The Barnum Museum’s collection is astonishingly diverse! It contains thousands of artifacts as well as an archive of manuscripts and photographs. It is rich with curious and one-of-a-kind items, many pertaining to P. T. Barnum and his famous associates, including “General Tom Thumb,” Swedish soprano Jenny Lind, and the beloved African elephant, Jumbo. We even have a centaur skeleton—yes, we do–and a replica of Barnum’s FeJee Mermaid!
Our collection of Barnum’s personal and family items includes elaborate furniture, household items, artwork, clothing, and books that reveal his taste, interests, and achievements. Our “Highlights” section features a few of these extraordinary Barnum-related artifacts!
In addition to our P. T. Barnum holdings, many items from early days of The Barnum Institute of Science and History have remained in the collection, including a 4000-year-old Egyptian mummy, early tools and ceremonial items from cultures around the world, American colonial-era and Civil War artifacts, and biological specimens. Bridgeport’s early industries are also represented in the collection.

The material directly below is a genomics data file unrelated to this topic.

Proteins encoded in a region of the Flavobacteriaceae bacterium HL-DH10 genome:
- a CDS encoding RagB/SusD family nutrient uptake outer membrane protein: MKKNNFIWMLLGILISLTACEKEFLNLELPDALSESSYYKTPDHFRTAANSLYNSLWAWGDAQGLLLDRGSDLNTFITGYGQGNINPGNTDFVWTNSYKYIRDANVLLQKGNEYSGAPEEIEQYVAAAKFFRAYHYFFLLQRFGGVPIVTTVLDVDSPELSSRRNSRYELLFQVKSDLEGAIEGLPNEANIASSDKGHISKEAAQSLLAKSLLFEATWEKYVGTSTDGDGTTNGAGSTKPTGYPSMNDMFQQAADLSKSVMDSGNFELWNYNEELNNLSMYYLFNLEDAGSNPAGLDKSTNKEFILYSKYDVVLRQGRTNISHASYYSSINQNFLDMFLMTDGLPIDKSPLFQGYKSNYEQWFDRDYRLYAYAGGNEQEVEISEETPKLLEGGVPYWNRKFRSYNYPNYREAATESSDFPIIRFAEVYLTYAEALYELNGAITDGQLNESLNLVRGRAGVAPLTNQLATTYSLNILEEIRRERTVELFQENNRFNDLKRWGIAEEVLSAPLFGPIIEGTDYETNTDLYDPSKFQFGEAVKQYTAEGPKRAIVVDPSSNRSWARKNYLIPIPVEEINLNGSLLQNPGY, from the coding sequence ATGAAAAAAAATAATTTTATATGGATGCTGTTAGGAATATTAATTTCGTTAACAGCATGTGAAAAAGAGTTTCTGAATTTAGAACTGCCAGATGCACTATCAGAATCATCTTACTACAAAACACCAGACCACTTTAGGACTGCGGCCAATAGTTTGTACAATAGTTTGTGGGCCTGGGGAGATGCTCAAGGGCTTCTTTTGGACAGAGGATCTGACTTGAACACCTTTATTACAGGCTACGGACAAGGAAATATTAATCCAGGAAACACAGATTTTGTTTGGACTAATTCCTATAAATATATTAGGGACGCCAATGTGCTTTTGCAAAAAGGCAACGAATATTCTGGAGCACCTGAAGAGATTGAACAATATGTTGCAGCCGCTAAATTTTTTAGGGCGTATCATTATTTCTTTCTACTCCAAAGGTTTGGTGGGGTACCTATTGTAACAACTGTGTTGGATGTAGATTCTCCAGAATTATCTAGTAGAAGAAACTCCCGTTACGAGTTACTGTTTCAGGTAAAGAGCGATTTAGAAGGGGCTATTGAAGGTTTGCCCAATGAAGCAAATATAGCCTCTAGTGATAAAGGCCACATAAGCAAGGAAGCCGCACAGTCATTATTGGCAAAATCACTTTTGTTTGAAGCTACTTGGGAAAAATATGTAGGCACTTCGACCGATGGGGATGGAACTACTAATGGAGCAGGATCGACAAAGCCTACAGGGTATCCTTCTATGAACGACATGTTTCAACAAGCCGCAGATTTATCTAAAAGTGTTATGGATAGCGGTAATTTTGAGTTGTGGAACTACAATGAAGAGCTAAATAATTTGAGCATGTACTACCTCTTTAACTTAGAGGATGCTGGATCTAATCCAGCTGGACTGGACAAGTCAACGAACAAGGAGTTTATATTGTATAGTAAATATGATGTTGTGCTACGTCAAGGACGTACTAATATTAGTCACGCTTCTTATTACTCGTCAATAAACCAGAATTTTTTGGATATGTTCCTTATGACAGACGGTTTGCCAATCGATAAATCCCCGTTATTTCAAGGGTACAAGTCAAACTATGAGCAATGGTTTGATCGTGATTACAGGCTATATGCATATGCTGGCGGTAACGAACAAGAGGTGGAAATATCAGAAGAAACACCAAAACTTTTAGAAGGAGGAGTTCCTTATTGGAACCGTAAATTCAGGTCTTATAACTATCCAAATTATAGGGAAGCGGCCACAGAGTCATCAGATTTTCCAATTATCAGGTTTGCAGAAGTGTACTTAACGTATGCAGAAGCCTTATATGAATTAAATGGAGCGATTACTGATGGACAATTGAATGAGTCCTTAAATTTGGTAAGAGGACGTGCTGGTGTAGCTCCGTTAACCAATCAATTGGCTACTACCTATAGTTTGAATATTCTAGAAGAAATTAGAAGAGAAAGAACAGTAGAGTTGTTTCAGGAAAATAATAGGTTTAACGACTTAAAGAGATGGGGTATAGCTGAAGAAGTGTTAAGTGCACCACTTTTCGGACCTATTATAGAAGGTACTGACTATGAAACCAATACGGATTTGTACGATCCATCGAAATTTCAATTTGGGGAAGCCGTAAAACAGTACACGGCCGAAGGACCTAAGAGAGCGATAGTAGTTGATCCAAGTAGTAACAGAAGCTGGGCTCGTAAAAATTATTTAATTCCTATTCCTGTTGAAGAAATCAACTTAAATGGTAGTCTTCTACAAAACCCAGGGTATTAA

“The Glory That Was Jumbo” from article and video from Tufts University
This covered serving dish is part of a large dinner service that P. T. Barnum purchased in Paris in the mid-1840s.
In bygone eras, virtually every young woman learned to sew, and little person Lavinia Warren, born in Middleborough, Massachusetts, in 1841, was no exception.
This bright red needlework tea cozy with its intricately beaded leaves looks almost new, its color is so rich!
This miniature chair belonged to “General Tom Thumb,” a little person performer who was “discovered” in Bridgeport, Connecticut, by P. T. Barnum in 1842.
Jumbo, depicted here on a Majolicaware pitcher, became the first internationally famous animal celebrity.
Is this really a walnut-shaped carriage? Yes, indeed, and something you won’t see anywhere else!
P. T. Barnum brought Swedish soprano Jenny Lind to America in 1850, and “primed the media pump” by promoting her arrival months in advance.
This Barnum & Bailey poster from the late 1880s or early 1890s features the “Performing Wild Beast Division” of the Greatest Show on Earth.
This is a rare, early daguerreotype image of Charles S. Stratton, whose stage name was “General Tom Thumb.”
This watercolor drawing of Barnum’s first Bridgeport mansion, Iranistan, is a rare view since no photographs are known to exist.
Barnum’s involvement with the circus coincided with the major expansion of the railroad system in America.